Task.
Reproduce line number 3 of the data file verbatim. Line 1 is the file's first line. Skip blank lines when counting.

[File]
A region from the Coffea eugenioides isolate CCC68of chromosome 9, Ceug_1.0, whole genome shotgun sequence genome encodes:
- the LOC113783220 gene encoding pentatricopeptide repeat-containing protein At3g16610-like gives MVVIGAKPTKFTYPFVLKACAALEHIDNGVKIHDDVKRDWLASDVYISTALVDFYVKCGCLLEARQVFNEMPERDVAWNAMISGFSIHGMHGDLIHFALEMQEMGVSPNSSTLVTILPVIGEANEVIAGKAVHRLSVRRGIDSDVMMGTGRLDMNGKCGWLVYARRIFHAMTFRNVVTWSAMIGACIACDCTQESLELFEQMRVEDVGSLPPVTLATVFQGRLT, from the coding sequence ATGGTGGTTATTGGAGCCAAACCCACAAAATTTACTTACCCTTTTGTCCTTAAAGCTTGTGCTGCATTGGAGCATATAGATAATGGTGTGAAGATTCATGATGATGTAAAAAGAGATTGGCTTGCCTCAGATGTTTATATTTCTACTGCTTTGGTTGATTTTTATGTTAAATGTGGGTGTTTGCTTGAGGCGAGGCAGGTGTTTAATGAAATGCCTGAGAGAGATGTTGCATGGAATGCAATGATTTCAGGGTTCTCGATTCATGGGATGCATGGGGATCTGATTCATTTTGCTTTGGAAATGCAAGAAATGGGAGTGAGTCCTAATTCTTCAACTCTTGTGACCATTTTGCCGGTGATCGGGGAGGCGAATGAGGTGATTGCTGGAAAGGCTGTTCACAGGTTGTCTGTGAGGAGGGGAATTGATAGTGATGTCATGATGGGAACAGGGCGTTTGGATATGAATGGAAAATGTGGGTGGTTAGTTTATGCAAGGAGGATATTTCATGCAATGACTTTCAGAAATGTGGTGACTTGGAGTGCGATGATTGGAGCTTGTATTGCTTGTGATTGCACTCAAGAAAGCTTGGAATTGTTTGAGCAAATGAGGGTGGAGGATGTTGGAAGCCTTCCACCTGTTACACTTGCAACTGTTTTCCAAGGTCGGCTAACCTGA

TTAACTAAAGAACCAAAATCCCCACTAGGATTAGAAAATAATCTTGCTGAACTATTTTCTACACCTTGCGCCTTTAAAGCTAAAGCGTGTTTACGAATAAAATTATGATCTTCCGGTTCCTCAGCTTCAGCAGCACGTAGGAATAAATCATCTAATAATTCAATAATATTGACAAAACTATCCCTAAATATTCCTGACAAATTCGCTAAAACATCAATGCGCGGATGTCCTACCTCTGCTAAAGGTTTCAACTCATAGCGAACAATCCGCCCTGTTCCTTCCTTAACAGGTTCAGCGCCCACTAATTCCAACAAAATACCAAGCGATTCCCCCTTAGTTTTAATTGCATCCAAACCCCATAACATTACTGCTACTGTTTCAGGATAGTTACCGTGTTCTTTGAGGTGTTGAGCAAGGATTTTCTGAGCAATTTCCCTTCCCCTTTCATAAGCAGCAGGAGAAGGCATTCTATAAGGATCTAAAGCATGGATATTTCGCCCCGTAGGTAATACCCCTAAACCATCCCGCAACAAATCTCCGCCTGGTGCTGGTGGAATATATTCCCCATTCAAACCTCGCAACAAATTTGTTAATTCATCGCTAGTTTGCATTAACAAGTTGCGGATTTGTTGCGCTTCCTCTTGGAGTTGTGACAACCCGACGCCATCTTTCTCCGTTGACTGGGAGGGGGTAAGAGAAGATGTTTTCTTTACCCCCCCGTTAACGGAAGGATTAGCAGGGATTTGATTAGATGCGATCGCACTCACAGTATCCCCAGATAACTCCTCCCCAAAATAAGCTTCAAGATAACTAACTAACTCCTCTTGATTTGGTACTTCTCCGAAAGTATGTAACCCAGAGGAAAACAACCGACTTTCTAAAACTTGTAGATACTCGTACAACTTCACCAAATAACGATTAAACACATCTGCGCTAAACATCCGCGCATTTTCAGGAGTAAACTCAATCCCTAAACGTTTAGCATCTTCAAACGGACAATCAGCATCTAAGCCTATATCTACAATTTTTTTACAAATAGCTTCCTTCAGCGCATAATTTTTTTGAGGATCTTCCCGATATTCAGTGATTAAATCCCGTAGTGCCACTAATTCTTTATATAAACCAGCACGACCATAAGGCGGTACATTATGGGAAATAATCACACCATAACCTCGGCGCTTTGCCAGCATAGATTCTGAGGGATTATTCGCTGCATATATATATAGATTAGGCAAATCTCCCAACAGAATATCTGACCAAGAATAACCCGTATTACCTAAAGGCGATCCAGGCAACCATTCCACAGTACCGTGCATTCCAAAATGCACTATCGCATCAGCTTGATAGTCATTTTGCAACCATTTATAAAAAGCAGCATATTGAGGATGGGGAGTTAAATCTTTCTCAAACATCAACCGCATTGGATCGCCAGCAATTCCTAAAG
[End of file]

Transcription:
TTAACTAAAGAACCAAAATCCCCACTAGGATTAGAAAATAATCTTGCTGAACTATTTTCTACACCTTGCGCCTTTAAAGCTAAAGCGTGTTTACGAATAAAATTATGATCTTCCGGTTCCTCAGCTTCAGCAGCACGTAGGAATAAATCATCTAATAATTCAATAATATTGACAAAACTATCCCTAAATATTCCTGACAAATTCGCTAAAACATCAATGCGCGGATGTCCTACCTCTGCTAAAGGTTTCAACTCATAGCGAACAATCCGCCCTGTTCCTTCCTTAACAGGTTCAGCGCCCACTAATTCCAACAAAATACCAAGCGATTCCCCCTTAGTTTTAATTGCATCCAAACCCCATAACATTACTGCTACTGTTTCAGGATAGTTACCGTGTTCTTTGAGGTGTTGAGCAAGGATTTTCTGAGCAATTTCCCTTCCCCTTTCATAAGCAGCAGGAGAAGGCATTCTATAAGGATCTAAAGCATGGATATTTCGCCCCGTAGGTAATACCCCTAAACCATCCCGCAACAAATCTCCGCCTGGTGCTGGTGGAATATATTCCCCATTCAAACCTCGCAACAAATTTGTTAATTCATCGCTAGTTTGCATTAACAAGTTGCGGATTTGTTGCGCTTCCTCTTGGAGTTGTGACAACCCGACGCCATCTTTCTCCGTTGACTGGGAGGGGGTAAGAGAAGATGTTTTCTTTACCCCCCCGTTAACGGAAGGATTAGCAGGGATTTGATTAGATGCGATCGCACTCACAGTATCCCCAGATAACTCCTCCCCAAAATAAGCTTCAAGATAACTAACTAACTCCTCTTGATTTGGTACTTCTCCGAAAGTATGTAACCCAGAGGAAAACAACCGACTTTCTAAAACTTGTAGATACTCGTACAACTTCACCAAATAACGATTAAACACATCTGCGCTAAACATCCGCGCATTTTCAGGAGTAAACTCAATCCCTAAACGTTTAGCATCTTCAAACGGACAATCAGCATCTAAGCCTATATCTACAATTTTTTTACAAATAGCTTCCTTCAGCGCATAATTTTTTTGAGGATCTTCCCGATATTCAGTGATTAAATCCCGTAGTGCCACTAATTCTTTATATAAACCAGCACGACCATAAGGCGGTACATTATGGGAAATAATCACACCATAACCTCGGCGCTTTGCCAGCATAGATTCTGAGGGATTATTCGCTGCATATATATATAGATTAGGCAAATCTCCCAACAGAATATCTGACCAAGAATAACCCGTATTACCTAAAGGCGATCCAGGCAACCATTCCACAGTACCGTGCATTCCAAAATGCACTATCGCATCAGCTTGATAGTCATTTTGCAACCATTTATAAAAAGCAGCATATTGAGGATGGGGAGTTAAATCTTTCTCAAACATCAACCGCATTGGATCGCCAGCAATTCCTAAAG